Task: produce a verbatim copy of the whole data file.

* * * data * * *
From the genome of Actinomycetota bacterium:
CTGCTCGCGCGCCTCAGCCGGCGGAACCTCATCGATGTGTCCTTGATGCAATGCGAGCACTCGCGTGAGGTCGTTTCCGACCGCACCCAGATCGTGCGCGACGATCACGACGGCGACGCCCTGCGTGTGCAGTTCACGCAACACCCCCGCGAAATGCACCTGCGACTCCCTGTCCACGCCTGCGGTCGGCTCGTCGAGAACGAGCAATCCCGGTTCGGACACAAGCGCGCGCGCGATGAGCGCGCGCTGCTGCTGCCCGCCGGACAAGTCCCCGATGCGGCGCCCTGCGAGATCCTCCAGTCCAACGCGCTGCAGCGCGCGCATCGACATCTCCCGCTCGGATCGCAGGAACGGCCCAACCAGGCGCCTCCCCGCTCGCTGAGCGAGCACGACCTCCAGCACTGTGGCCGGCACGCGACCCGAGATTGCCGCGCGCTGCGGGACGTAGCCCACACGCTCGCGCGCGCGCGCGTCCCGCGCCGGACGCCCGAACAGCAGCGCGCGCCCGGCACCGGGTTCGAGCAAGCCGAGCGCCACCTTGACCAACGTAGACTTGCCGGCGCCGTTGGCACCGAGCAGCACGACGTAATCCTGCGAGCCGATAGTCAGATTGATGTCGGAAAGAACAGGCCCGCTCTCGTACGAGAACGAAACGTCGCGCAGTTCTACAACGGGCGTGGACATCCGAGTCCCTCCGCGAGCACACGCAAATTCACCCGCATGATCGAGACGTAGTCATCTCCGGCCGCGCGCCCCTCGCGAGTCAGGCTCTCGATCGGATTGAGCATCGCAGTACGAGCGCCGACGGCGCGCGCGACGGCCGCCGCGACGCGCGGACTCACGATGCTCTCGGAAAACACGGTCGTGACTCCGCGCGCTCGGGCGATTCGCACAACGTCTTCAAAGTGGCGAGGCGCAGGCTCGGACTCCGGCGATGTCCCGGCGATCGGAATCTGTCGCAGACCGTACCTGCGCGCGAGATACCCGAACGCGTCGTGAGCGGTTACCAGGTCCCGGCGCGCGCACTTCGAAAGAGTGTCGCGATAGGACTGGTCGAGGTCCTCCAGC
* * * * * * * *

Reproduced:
From the genome of Actinomycetota bacterium:
CTGCTCGCGCGCCTCAGCCGGCGGAACCTCATCGATGTGTCCTTGATGCAATGCGAGCACTCGCGTGAGGTCGTTTCCGACCGCACCCAGATCGTGCGCGACGATCACGACGGCGACGCCCTGCGTGTGCAGTTCACGCAACACCCCCGCGAAATGCACCTGCGACTCCCTGTCCACGCCTGCGGTCGGCTCGTCGAGAACGAGCAATCCCGGTTCGGACACAAGCGCGCGCGCGATGAGCGCGCGCTGCTGCTGCCCGCCGGACAAGTCCCCGATGCGGCGCCCTGCGAGATCCTCCAGTCCAACGCGCTGCAGCGCGCGCATCGACATCTCCCGCTCGGATCGCAGGAACGGCCCAACCAGGCGCCTCCCCGCTCGCTGAGCGAGCACGACCTCCAGCACTGTGGCCGGCACGCGACCCGAGATTGCCGCGCGCTGCGGGACGTAGCCCACACGCTCGCGCGCGCGCGCGTCCCGCGCCGGACGCCCGAACAGCAGCGCGCGCCCGGCACCGGGTTCGAGCAAGCCGAGCGCCACCTTGACCAACGTAGACTTGCCGGCGCCGTTGGCACCGAGCAGCACGACGTAATCCTGCGAGCCGATAGTCAGATTGATGTCGGAAAGAACAGGCCCGCTCTCGTACGAGAACGAAACGTCGCGCAGTTCTACAACGGGCGTGGACATCCGAGTCCCTCCGCGAGCACACGCAAATTCACCCGCATGATCGAGACGTAGTCATCTCCGGCCGCGCGCCCCTCGCGAGTCAGGCTCTCGATCGGATTGAGCATCGCAGTACGAGCGCCGACGGCGCGCGCGACGGCCGCCGCGACGCGCGGACTCACGATGCTCTCGGAAAACACGGTCGTGACTCCGCGCGCTCGGGCGATTCGCACAACGTCTTCAAAGTGGCGAGGCGCAGGCTCGGACTCCGGCGATGTCCCGGCGATCGGAATCTGTCGCAGACCGTACCTGCGCGCGAGATACCCGAACGCGTCGTGAGCGGTTACCAGGTCCCGGCGCGCGCACTTCGAAAGAGTGTCGCGATAGGACTGGTCGAGGTCCTCCAGC